It’s time for President Donald Trump to declare victory and end his trade wars. With the election just nine months away, it would help both the economy and his reelection prospects.
Economies boom and slump for many reasons and politicians often get too much credit and too much blame for both. Still, an administration’s policies can have a significant effect on the economy’s performance. And in Trump’s case, his tax cuts and general easing of business regulation likely contributed to the economy’s strong performance during his first three years in office.
However, the trade wars Trump has initiated have had the opposite effect: slowing the U.S. and global economies.
Roughly half of all U.S. imports are raw materials or intermediate goods that are part of the production process for U.S.-based firms. Tariffs and restrictions put in place during trade wars increase business costs and slow economic growth. Similarly, when other countries retaliate against U.S. trade restrictions by erecting their own trade barriers, U.S. exporters are harmed.
Those are the direct effects. But there’s more. Trade wars also create uncertainty, which is anathema to business planning. This leads businesses to hold back on new investments in their global supply chains. This, too, retards growth.
The United States-Mexico-Canada trade agreement is one important step in the right direction. Canada and Mexico are the United States’ two largest trading partners. Although far from perfect, the agreement preserves most of the benefits provided by NAFTA, the earlier three-way trade agreement signed during the Clinton administration, and eliminates the uncertainty of a trade war with Canada and Mexico.
However, the future of Trump’s trade war with China, which had been America’s largest trading partner before the trade war began, remains uncertain. The so-called “Phase One” deal announced in December mostly just pauses the trade war, keeping it (at least temporarily) from escalating. While the agreement stops implementation of new trade restrictions, it also retains most of the duties imposed since the start of the trade war — with two-thirds of all Chinese imports facing duties that are six times higher than when Trump took office.
Furthermore, the agreement could break down if China fails to purchase an additional (above 2017 levels) $33 billion in U.S. manufactured goods, $12.5 billion in farm products, $18.5 billion in natural gas and crude oil and $13 billion in services by the end of this year. These targets were a stretch to start with, but with the coronavirus epidemic creating a major slowdown in the Chinese economy they almost certainly will not be met and the trade war could resume.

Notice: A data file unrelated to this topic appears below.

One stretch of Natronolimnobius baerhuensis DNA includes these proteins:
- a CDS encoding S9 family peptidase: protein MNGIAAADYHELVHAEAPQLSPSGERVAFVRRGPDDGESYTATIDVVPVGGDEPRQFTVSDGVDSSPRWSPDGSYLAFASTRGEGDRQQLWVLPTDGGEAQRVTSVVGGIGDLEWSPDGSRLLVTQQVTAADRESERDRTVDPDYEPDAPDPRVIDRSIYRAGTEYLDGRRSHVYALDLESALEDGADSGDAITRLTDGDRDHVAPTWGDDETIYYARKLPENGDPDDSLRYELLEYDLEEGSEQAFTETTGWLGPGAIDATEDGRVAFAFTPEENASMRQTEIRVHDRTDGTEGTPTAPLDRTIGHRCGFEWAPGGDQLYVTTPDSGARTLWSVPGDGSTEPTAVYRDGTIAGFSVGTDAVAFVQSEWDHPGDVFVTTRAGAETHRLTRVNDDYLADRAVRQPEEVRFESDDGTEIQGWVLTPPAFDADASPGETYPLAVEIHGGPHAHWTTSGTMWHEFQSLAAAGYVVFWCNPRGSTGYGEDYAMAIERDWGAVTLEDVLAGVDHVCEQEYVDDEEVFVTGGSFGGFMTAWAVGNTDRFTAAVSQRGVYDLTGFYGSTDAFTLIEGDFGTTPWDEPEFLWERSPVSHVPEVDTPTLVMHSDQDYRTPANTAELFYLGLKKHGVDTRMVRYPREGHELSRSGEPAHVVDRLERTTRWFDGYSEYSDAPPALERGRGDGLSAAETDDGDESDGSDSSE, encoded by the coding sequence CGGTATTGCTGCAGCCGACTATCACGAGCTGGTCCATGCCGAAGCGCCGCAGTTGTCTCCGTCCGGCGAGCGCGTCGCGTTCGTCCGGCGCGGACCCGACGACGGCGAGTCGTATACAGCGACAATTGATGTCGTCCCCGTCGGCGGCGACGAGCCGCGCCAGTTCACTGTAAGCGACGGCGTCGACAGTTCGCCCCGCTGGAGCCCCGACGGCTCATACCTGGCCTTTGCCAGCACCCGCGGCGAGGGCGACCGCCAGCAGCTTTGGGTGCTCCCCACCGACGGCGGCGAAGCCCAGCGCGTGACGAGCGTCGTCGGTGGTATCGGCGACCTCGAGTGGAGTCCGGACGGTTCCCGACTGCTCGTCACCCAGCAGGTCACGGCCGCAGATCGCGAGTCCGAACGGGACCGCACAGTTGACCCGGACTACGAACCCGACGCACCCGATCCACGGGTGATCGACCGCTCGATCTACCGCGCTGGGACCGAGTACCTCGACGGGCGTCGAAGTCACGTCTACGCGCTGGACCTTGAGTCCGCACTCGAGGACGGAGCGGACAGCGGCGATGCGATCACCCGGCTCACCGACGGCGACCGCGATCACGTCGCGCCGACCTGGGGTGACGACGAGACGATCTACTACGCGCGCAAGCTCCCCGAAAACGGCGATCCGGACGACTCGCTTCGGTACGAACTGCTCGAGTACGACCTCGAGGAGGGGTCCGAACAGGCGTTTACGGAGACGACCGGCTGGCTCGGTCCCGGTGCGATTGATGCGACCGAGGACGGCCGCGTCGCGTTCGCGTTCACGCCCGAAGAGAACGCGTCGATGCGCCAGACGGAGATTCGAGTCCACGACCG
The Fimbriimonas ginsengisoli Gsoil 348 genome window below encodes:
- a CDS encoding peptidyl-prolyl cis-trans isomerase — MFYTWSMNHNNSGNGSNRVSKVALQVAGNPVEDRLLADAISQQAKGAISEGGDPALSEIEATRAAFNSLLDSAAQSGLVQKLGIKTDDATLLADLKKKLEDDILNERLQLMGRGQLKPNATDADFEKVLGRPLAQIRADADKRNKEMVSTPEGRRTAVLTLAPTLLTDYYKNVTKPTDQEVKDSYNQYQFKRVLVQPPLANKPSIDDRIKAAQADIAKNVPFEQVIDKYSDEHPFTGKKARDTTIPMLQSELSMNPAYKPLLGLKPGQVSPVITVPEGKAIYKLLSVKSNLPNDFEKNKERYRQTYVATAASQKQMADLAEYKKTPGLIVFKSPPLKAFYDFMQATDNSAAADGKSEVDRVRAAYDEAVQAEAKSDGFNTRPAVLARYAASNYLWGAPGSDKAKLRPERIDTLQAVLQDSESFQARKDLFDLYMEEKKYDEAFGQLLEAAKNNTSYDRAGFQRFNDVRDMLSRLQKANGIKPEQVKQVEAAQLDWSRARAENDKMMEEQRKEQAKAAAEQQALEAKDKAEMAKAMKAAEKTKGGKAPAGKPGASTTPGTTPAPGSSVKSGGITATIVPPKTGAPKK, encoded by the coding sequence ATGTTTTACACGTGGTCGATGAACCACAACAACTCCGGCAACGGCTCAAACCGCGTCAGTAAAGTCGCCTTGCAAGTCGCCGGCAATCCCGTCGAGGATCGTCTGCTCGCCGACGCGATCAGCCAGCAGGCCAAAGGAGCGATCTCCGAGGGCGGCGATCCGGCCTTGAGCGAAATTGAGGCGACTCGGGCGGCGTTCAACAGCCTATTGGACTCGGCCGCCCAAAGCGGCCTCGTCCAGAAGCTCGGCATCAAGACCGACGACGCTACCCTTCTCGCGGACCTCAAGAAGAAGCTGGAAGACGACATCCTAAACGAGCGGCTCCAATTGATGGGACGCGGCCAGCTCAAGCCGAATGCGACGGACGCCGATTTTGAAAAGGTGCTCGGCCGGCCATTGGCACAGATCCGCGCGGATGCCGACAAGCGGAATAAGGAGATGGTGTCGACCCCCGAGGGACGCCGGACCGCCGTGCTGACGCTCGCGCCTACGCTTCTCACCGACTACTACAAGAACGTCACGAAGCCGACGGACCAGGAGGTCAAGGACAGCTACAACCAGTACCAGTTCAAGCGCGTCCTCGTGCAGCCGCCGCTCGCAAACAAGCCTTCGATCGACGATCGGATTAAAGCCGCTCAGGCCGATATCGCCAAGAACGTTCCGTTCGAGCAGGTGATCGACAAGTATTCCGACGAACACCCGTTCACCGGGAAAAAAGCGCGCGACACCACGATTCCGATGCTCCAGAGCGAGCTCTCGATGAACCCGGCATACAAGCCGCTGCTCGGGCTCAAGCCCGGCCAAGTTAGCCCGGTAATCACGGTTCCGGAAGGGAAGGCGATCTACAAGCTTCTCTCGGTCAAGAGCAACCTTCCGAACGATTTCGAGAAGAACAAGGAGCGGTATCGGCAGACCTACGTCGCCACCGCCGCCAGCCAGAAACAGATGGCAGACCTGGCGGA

To make matters worse, the president has signaled the start of a new trade war with the European Union, which includes three more top U.S. trading partners: Germany, France and Italy. Pushing for new trade agreements can be a tool to create a freer global trading environment, but thus far all of Trump’s actions have taken the United States in the opposite direction.
Ideally, the United States would have duty- and barrier-free trade agreements with all of its trading partners. But even in the absence of such agreements, if the United States practiced free trade unilaterally we still would benefit economically.
That’s why Trump should declare victory in his trade wars, take pride in the concessions he’s received from other countries and unilaterally begin lowering U.S. trade barriers. This would give a boost to U.S.-based exporters and importers and encourage businesses that have been stymied by uncertainty to begin making new investments.
Most voters understand little about the content or effects of trade agreements, but they know how they feel the economy is doing.
If Trump declared victory in his trade wars, the vast majority of voters won’t know or care much about the details, but they’ll have more confidence in the future of the economy and the president will get the credit in November.
Benjamin Powell is a senior fellow at the Independent Institute and executive director of the Free Market Institute and professor of economics at Texas Tech University’s Rawls College of Business. He wrote this column for InsideSources.com.